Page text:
Dr. Eric Novack, an orthopedist from the Phoenix area, claims he was never too interested in politics until a number of state governments turned their attention to reforming the system around the middle of the last decade.
“We need health care reform, but seeing where the winds were blowing I felt we also needed some basic protections for patients and families to ensure that it’s kept out of the hands of politicians, their cronies who can lobby them and these so-called ‘experts,’” Novack said.
In 2006, he teamed up with Dr. Jeffrey Singer, a surgeon and expert at the conservative Goldwater Institute, to craft a state ballot proposition designed to preserve the right of patients to purchase health care directly (which did not appear to be threatened) and to prevent the state from mandating the purchase of health insurance (as then-governor Mitt Romney (R) had just done as part of Massachusetts’ comprehensive reform plan).
“They got the measure on the ballot in 2008,” said state Rep. Nancy Barto (R-Ariz.), who would later reintroduce a reworked version of the proposition in the legislature. “It took them a couple years and a lot of funds and signatures to get it on the ballot. They were outspent by a measure of five to one but still lost by only 8,500 votes.”
It was at this point in late 2008 that ALEC took notice, said Barto, who regularly attends the group’s conferences.
“Their legislation is patterned after our language in 2008,” she explained. “They called and asked about it, took our language and put it on their website as model legislation and saw we were getting real traction and started using it in their state conferences. In 2009, [ALEC HHS Task Force Director Christie] Herrera came and spoke at our Health and Human Services committee meeting in Arizona when we were moving the bill. She came and testified.”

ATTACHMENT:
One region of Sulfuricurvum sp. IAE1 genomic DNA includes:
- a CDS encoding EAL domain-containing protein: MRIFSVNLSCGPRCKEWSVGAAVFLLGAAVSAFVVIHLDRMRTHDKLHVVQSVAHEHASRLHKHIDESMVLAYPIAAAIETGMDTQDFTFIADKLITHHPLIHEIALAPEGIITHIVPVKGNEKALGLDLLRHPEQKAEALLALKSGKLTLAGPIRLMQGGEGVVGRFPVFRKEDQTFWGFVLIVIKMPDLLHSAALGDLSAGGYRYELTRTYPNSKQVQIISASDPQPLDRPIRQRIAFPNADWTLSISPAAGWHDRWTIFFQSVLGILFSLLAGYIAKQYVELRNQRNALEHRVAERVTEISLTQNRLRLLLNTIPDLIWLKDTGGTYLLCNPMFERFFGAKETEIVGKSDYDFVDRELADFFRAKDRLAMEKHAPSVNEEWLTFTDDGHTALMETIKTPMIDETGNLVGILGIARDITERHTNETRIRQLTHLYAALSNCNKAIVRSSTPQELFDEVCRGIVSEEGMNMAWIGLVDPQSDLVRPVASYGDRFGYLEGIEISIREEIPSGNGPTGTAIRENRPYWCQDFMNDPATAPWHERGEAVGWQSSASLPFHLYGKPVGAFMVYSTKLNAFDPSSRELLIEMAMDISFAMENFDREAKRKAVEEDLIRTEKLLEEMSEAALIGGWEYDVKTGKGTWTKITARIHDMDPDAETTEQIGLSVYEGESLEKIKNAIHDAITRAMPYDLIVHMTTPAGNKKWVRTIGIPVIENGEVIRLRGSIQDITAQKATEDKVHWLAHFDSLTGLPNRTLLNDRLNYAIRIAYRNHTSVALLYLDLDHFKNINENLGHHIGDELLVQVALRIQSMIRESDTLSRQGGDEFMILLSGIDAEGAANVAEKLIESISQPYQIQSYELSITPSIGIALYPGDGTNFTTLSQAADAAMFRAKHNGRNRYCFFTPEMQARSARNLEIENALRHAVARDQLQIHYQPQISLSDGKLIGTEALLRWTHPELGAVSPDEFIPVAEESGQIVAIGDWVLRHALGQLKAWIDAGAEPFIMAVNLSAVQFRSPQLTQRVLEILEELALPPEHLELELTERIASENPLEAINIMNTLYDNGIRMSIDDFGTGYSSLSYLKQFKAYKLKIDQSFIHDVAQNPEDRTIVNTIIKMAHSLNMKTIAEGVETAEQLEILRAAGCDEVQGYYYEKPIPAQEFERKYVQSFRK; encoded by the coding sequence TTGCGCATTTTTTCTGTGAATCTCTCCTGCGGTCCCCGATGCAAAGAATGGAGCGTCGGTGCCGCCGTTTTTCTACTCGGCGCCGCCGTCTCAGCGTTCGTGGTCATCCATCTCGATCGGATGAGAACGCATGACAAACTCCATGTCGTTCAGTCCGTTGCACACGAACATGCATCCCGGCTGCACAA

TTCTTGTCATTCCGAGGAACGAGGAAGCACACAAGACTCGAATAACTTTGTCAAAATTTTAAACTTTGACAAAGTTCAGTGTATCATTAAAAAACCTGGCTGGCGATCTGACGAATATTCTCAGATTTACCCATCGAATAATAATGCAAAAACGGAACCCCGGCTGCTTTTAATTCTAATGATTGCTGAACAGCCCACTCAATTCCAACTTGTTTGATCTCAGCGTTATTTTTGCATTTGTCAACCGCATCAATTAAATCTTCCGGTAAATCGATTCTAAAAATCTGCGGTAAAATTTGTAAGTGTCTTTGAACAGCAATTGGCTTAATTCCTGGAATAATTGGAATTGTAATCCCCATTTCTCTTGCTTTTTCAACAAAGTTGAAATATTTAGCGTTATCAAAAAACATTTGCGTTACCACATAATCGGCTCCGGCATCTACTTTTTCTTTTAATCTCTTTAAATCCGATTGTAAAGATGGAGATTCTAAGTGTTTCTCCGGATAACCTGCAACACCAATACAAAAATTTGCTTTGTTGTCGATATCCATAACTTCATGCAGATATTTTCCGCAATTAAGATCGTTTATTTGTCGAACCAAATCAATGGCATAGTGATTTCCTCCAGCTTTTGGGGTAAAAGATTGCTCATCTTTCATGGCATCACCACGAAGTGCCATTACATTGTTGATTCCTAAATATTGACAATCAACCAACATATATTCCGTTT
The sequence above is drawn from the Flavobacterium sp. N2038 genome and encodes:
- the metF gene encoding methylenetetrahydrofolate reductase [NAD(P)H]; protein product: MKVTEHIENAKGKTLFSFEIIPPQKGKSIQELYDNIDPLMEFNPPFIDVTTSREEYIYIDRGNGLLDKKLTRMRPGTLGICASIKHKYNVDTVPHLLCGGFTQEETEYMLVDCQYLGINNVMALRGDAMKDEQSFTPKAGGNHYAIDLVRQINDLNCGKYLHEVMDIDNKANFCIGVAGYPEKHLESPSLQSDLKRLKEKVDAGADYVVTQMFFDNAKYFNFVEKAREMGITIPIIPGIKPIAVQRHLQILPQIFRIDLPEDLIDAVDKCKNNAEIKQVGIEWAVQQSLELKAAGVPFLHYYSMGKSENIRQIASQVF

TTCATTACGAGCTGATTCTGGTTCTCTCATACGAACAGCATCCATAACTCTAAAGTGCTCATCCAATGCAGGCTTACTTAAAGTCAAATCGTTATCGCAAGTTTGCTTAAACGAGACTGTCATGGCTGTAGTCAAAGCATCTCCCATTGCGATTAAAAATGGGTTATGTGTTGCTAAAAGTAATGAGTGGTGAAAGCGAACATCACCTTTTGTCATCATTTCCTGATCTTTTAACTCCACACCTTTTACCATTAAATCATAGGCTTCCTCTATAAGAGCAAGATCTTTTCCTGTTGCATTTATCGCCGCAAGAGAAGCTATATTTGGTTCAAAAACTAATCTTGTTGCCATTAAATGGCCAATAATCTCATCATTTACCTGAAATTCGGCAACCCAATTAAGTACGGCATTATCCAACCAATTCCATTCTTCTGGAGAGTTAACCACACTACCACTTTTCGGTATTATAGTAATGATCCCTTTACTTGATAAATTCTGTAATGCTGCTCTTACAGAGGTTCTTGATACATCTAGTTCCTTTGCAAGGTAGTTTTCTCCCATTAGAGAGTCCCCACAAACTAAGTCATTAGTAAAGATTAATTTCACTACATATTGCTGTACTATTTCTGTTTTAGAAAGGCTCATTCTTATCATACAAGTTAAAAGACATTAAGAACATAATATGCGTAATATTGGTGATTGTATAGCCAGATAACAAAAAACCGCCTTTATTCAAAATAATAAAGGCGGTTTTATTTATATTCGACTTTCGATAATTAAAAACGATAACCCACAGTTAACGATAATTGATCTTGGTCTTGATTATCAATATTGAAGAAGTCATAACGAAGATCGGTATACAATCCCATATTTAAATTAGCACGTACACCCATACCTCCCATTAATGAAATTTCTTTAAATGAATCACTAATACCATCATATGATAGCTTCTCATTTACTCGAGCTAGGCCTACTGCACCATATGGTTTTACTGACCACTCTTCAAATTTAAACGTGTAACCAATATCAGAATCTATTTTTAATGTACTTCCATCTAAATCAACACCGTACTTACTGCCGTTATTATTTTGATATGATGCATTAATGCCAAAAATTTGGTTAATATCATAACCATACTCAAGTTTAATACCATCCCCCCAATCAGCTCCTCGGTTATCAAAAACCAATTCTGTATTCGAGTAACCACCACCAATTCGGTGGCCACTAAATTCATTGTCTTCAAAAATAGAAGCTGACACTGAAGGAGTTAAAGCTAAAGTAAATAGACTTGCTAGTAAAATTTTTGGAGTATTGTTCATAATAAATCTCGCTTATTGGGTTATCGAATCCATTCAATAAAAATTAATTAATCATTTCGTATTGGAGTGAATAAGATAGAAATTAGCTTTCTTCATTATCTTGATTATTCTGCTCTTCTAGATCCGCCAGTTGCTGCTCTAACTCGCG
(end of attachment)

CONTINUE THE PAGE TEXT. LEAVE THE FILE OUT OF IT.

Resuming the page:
Even before Herrera came and spoke on her bill’s behalf, however, Barto was thrilled when ALEC officially adopted the Arizona proposition as model legislation in December 2008.
When asked about the role representatives of the pharmaceuticals industry, which holds three of the seven seats on ALEC’s HHS task force, played in promoting the bill, Novack insists that it became model legislation, if anything, in spite of their opinion.
“From what I heard it managed to get through because no one paid it any attention,” said Novack. “When people start and work backwards and look at who provides money to ALEC they think it was that the health care industry [that’s behind the model legislation], but it was more an issue of insignificance to them, and if they’d recognized that it’d be sweeping the country, then it’d probably not be sweeping the country. I mean, the major health insurers are the major backers of mandates!”
But since ALEC adopted model legislation for the Freedom of Choice in Health Care Act, the group has played a key role in trumpeting iterations of the bill in various states over the past year. ALEC’s Herrera has offered guidance to lawmakers in more than a dozen state legislatures on the issue. The group brags on its website that “as anti-freedom health policy — such as an individual mandate, an employer mandate, and the ‘public plan’ — surface at the state and national levels, ALEC’s Freedom of Choice in Health Care Act has become an essential tool in securing the rights of patients to make their own health care choices.”